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Arco Takes Stand on Discrimination in Clubs

June 05, 1986|DAVID JOHNSTON | Times Staff Writer

The chairman of Atlantic Richfield Co. has decided that the firm will no longer reimburse executives for memberships in discriminatory private clubs.

Two officials of Arco, the largest corporation in Southern California, said Wednesday the company's new policy affects about 30 executives who belong to the California and Jonathan clubs in Los Angeles and the Dallas Petroleum Club.

Lodwrick M. Cook, Arco's chairman and chief executive officer, did not specifically identify any private clubs in his May 28 memo, which referred only to discriminatory policies.

"Obviously, individuals may join or continue membership in these clubs at their own expense, as a matter of personal choice," Cook wrote. "However, each city in which these clubs are located has sufficient alternative choices of club membership."

Cook added that Arco has a list of clubs it considers to be non-discriminatory.

"It is my hope that this new policy will send a positive message to others of Arco's commitment to all members of society," he wrote.

A recent Times survey of 23 other major California corporations showed that only one, BankAmerica Corp., will not reimburse executives for expenses at clubs that discriminate.

Members of the California and Jonathan Clubs said their by-laws do not contain any restrictions on the sex, race or religion of members. However, these members added that neither club has black members and that each has only token numbers of Asian, Latino and Jewish members. Neither club has women as regular members.

Richard P. Miller Jr., president of the California Club, did not respond to a request for an interview.

Jonathan Club President Donald E. Butler, said Cook's decision "is unfortunate in the fact that it goes on a basic assumption, which is that certain clubs discriminate. I don't know how they do that. There is nothing in our policies that in any way discriminates."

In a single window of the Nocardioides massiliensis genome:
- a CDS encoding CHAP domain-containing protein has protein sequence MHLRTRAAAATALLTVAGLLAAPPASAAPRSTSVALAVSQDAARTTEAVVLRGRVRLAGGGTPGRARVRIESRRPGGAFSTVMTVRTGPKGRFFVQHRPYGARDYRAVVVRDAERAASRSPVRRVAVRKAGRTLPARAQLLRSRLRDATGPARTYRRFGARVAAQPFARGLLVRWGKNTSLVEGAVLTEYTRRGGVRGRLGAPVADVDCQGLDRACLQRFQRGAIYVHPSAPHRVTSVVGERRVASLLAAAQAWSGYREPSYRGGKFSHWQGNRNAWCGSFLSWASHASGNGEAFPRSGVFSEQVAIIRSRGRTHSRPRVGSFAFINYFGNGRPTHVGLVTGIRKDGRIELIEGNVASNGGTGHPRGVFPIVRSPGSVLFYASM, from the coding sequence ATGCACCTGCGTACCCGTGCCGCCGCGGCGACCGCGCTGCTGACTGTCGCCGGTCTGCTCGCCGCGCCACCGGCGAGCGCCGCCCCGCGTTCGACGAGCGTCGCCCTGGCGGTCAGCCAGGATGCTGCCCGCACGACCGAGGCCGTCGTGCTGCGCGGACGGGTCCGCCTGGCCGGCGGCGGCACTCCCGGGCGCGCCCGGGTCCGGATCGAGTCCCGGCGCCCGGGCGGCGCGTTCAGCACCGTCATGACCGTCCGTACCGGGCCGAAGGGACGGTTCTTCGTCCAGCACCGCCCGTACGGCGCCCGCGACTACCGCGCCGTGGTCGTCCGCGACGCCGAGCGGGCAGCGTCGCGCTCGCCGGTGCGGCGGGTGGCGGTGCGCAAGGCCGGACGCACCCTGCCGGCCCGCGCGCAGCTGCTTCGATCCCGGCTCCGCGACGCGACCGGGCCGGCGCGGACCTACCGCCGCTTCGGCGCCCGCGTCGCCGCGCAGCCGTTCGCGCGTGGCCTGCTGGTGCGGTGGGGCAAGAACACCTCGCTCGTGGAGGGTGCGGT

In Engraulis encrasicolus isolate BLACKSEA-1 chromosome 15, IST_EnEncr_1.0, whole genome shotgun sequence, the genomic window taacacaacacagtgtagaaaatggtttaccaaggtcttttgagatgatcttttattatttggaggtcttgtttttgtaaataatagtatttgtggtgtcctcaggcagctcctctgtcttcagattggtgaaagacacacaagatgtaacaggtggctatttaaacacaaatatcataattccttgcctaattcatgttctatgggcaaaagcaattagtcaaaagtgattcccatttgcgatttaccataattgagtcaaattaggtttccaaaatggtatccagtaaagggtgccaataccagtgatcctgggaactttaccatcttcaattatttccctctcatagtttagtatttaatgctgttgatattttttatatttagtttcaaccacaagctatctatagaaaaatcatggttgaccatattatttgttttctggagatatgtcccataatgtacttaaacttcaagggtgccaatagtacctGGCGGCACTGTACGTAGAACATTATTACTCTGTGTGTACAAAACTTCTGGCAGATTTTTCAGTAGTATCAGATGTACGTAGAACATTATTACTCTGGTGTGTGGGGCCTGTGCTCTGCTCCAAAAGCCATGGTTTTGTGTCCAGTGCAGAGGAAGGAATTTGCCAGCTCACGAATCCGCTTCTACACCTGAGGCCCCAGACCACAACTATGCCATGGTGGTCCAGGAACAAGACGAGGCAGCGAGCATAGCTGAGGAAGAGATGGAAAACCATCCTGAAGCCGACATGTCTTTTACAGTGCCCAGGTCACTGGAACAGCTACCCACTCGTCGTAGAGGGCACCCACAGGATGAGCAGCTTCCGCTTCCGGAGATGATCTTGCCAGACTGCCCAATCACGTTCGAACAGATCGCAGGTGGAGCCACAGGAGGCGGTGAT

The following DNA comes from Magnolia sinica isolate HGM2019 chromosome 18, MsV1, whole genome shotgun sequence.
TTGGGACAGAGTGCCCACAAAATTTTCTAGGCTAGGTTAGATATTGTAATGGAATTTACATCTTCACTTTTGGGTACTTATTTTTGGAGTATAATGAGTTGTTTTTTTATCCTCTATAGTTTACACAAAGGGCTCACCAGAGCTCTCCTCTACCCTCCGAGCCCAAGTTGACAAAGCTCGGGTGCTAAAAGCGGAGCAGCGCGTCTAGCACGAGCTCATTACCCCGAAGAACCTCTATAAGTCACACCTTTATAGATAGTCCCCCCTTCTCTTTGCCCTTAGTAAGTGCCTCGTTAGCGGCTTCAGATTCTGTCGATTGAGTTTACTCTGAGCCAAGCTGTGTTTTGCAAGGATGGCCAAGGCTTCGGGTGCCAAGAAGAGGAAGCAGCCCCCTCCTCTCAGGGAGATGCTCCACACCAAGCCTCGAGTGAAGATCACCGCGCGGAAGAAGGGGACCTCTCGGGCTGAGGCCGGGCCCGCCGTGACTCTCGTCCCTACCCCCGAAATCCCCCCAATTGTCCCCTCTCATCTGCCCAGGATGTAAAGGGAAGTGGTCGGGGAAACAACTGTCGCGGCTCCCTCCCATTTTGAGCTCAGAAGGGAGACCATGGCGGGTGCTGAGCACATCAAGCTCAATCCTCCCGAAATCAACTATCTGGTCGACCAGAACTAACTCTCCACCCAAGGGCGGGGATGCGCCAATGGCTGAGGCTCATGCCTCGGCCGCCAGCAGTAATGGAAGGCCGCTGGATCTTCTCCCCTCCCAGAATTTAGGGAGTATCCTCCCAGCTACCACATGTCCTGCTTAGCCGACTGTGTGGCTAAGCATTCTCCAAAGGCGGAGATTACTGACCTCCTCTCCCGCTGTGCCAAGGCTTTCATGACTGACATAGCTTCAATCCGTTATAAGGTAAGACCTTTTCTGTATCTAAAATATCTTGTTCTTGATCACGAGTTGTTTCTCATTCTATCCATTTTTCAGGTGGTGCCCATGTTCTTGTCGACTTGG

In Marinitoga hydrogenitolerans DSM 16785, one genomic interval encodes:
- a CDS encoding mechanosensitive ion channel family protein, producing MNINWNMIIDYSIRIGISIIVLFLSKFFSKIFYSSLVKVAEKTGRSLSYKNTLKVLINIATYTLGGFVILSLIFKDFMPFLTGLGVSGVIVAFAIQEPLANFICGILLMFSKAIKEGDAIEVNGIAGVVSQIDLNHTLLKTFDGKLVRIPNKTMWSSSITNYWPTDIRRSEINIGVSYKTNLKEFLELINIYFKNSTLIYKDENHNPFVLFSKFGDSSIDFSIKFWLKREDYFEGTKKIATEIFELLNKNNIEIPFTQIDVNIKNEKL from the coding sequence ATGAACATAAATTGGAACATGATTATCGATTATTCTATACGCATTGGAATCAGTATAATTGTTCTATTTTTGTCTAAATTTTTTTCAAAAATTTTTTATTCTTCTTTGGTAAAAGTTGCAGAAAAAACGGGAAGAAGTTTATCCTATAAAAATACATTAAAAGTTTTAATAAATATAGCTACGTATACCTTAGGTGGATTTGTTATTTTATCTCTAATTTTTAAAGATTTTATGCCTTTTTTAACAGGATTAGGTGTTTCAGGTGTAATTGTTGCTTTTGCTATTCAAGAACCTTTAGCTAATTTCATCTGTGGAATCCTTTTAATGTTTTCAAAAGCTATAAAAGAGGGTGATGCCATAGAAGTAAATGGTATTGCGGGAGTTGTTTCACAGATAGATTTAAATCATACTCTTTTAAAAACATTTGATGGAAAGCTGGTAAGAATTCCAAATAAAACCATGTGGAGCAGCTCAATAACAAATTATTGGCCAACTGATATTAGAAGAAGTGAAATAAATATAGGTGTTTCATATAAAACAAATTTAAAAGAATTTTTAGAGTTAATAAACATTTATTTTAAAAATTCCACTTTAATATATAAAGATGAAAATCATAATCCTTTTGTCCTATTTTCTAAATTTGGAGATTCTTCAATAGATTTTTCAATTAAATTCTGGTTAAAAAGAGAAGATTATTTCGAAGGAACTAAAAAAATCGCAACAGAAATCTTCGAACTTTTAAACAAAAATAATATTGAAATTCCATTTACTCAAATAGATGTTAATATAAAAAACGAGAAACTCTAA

Butler said he did not know if the Jonathan Club has any black members, but he was certain there are Latino, Asian and Jewish members, although he did not know how many.

"We certainly have women members," he said, explaining that these include widows of members who retain some club privileges. He said to his knowledge no women have been admitted as regular members in their own right.

Gunther Weihe, manager of the Dallas Petroleum Club in Texas, hung up the phone when asked by a reporter about the club's membership policies.

Cook's decision follows a decade of internal debate at Arco over the ethics of the firm's executives belonging to clubs that discriminate. Company founder Robert O. Anderson often emphasized ethics and moral leadership to his executives.

Thornton Bradshaw, Arco's former president and now chairman of RCA, once spoke at a private California Club meeting against "the club's policy of admitting only white Christian males," said James O'Toole, a USC business professor and former Arco trainer.

In his book, "Vanguard Management," O'Toole wrote that Bradshaw's exercise of "moral leadership . . . alienated him not only from the club's membership but also from the city's power elite . . . Bradshaw paid a heavy price for his courageous leadership when a group of California Club members who were also USC trustees vetoed his already publicly announced appointment to the presidency" of the university.

Los Angeles City Councilwoman Joy Picus, an outspoken critic of sex and race discrimination by influential Los Angeles residents, also praised Cook's decision.

"Arco has long been a leader in this city in many things, including social policies, and I hope that other large and small corporations and businesses will follow their lead," she said.

Cook said initiation fees for the affected clubs would not be paid after Aug. 1 and that monthly dues and expenses, such as meals, would not be reimbursed after Jan. 1.

An Arco spokesman, asked about the six month delay in cutting off reimbursement for monthly dues and expenses at the affected clubs, noted that the policy would not take effect if the clubs change their policies by then.

Times intern Karen Laviola contributed to this article.

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